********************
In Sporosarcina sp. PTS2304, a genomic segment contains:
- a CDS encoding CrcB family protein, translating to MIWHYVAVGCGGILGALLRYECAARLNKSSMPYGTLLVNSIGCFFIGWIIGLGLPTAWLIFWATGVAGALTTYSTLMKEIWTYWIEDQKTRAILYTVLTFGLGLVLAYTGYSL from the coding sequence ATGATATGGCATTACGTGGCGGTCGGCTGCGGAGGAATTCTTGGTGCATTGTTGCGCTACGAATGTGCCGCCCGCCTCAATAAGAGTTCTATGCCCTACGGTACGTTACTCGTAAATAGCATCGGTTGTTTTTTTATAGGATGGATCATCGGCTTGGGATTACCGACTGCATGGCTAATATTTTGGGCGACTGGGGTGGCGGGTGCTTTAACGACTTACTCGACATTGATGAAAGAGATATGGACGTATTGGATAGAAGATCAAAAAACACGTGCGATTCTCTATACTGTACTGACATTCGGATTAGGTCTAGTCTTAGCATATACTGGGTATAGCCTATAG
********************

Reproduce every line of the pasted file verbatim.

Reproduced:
In Sporosarcina sp. PTS2304, a genomic segment contains:
- a CDS encoding CrcB family protein, translating to MIWHYVAVGCGGILGALLRYECAARLNKSSMPYGTLLVNSIGCFFIGWIIGLGLPTAWLIFWATGVAGALTTYSTLMKEIWTYWIEDQKTRAILYTVLTFGLGLVLAYTGYSL from the coding sequence ATGATATGGCATTACGTGGCGGTCGGCTGCGGAGGAATTCTTGGTGCATTGTTGCGCTACGAATGTGCCGCCCGCCTCAATAAGAGTTCTATGCCCTACGGTACGTTACTCGTAAATAGCATCGGTTGTTTTTTTATAGGATGGATCATCGGCTTGGGATTACCGACTGCATGGCTAATATTTTGGGCGACTGGGGTGGCGGGTGCTTTAACGACTTACTCGACATTGATGAAAGAGATATGGACGTATTGGATAGAAGATCAAAAAACACGTGCGATTCTCTATACTGTACTGACATTCGGATTAGGTCTAGTCTTAGCATATACTGGGTATAGCCTATAG